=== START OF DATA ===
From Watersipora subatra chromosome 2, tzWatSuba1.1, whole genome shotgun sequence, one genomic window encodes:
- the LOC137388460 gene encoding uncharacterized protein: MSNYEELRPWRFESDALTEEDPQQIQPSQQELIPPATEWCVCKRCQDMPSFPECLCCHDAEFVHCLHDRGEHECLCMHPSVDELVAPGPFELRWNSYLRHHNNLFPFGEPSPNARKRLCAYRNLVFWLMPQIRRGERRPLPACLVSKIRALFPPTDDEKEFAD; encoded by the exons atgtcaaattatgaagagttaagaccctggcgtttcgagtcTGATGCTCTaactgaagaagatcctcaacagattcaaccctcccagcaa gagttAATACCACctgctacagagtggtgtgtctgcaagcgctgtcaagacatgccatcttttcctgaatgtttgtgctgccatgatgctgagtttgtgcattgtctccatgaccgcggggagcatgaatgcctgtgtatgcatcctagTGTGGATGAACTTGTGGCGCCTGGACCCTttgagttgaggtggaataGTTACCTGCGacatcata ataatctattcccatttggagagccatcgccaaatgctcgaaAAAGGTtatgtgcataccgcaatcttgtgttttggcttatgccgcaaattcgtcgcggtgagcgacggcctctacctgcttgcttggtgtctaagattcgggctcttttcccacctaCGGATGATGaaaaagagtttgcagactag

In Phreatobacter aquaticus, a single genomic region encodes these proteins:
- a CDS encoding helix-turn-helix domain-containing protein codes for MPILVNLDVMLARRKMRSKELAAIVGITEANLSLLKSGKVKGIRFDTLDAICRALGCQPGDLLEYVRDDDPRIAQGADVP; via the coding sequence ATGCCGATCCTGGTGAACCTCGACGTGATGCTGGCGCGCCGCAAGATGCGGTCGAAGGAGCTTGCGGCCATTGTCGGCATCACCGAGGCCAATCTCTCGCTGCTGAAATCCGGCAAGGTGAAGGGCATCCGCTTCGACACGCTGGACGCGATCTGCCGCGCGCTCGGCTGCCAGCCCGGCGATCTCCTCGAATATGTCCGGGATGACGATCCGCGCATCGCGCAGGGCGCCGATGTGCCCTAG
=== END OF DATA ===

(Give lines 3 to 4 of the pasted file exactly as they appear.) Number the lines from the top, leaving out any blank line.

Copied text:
In Phreatobacter aquaticus, a single genomic region encodes these proteins:
- a CDS encoding helix-turn-helix domain-containing protein codes for MPILVNLDVMLARRKMRSKELAAIVGITEANLSLLKSGKVKGIRFDTLDAICRALGCQPGDLLEYVRDDDPRIAQGADVP; via the coding sequence ATGCCGATCCTGGTGAACCTCGACGTGATGCTGGCGCGCCGCAAGATGCGGTCGAAGGAGCTTGCGGCCATTGTCGGCATCACCGAGGCCAATCTCTCGCTGCTGAAATCCGGCAAGGTGAAGGGCATCCGCTTCGACACGCTGGACGCGATCTGCCGCGCGCTCGGCTGCCAGCCCGGCGATCTCCTCGAATATGTCCGGGATGACGATCCGCGCATCGCGCAGGGCGCCGATGTGCCCTAG